Adding a super-fast broadband connection to your home could add up to £3,500 to its value, according to a review published by the Department for Digital, Culture, Media and Sport. The review, which observed house prices between 2012 to 2019, discovered an “increase in house prices (of between £1,700 and £3,500) suggesting that buyers valued the technology”.

Despite the sizeable £3,500 extra profit sellers could make on their homes, it seems buyers aren’t even that fussy about speeds. The review by the Department for Digital, Culture, Media and Sport defined “superfast broadband” as 30Mbps or more. The average broadband speed nationwide was recorded as some 65Mbps last year. So, home-owners only need to ensure their properties are connected – they don’t need to boast the sort of speeds needed to juggle multiple video calls, stream 4K Ultra HD quality from Netflix, or more.

“This estimate represents how much house buyers valued access to a superfast broadband connection, accounting for many of the programme’s indirect effects such as enabling greater remote working and reducing commuting times,” the UK Government commented.

Speeds of at least 30Mbps are currently available to around 96 percent of homes across the UK, however, only 60 percent of premises have taken up this level of service, Ofcom reported at the end of last year. These home-owners could be losing out on an extra £3,500 windfall should they want to sell in the coming months.

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Digital Secretary Oliver Dowden confirmed in a statement last week that 11 million homes across the UK haven’t upgraded to superfast broadband, despite it being readily available.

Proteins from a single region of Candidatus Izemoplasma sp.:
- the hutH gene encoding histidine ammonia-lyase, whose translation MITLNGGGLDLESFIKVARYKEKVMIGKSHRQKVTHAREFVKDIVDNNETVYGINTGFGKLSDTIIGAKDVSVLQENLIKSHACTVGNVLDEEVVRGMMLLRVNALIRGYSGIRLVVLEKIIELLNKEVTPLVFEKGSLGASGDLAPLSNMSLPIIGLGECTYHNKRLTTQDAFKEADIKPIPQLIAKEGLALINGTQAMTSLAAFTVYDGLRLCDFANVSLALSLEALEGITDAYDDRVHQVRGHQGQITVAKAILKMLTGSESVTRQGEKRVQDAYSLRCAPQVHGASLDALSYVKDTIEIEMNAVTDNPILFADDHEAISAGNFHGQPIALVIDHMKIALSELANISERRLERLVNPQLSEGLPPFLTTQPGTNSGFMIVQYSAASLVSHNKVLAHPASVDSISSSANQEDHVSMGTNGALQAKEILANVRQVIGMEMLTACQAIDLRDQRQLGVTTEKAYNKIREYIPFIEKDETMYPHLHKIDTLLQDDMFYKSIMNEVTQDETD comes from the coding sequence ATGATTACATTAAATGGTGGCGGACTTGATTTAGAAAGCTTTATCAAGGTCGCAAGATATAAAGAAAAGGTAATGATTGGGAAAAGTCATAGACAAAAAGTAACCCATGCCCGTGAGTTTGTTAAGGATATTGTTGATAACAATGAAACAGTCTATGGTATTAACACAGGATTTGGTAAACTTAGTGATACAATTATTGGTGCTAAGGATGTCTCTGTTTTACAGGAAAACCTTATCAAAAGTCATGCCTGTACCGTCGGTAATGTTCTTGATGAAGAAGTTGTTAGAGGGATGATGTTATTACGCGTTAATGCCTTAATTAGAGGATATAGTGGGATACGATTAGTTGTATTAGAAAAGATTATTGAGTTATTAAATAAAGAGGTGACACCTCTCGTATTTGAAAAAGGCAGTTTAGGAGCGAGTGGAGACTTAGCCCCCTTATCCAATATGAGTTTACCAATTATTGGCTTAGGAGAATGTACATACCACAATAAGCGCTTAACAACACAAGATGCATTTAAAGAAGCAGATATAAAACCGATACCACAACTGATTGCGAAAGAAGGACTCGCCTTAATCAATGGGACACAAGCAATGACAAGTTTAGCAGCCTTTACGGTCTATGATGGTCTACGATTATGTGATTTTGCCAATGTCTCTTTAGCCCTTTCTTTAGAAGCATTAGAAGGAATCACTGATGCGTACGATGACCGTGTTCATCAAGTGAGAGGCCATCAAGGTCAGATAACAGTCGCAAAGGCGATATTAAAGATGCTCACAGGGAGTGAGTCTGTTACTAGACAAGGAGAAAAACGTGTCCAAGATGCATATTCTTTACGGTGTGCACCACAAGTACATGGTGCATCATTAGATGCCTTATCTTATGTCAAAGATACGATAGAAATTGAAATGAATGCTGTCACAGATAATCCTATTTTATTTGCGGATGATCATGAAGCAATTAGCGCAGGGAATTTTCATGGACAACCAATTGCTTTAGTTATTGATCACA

“96% of us can now access superfast broadband, but 11 million homes are still missing out on faster speeds available in their area,” said Dowden. “I encourage anyone fed up with slow loading times or shaky video calls to check with their provider or an online switching service and see if they can join the superfast lane.”

That said, 30Mbps is still a far cry from the sort of speeds required by most people working, studying, or trying to watch the latest must-binge boxset on Netflix or Prime Video.

That’s something Prime Minister Boris Johnson was keenly aware of when on the campaign trail ahead of the General Election back in December 2019. Johnson had pledged to connect every home in the UK by 2025. Gigabit-capable connections provide speeds up to 1,000Mbps.

Given that Netflix only recommends 5Mbps for High Definition streaming and 25Mbps for 4K quality video, these future-proofed broadband connections are more than enough to handle working from home, videoconferencing, streaming on YouTube at the weekend, on-demand content from Sky and other providers, as well as downloading updates to smartphones and games on next-generation video game consoles, and uploading back-up of personal data.

However, in the latest national infrastructure strategy, the Government has walked back its commitment – stating that faster internet speeds will now only be available to 85 percent of premises within the next five years. Without the Government’s commitment to bringing full-fibre cable across the UK, commercial roll-outs of the future-proofed infrastructure are widely-believed to reach some 80 percent of homes and businesses. However, connecting the remaining 20 percent is too pricier to be commercially viable without subsidies from the Government. Without those, broadband providers could leave thousands with drastically outdated internet connections.

According to Ofcom, there are around 600,000 homes and businesses in the UK without access to broadband speeds above 10Mbps.


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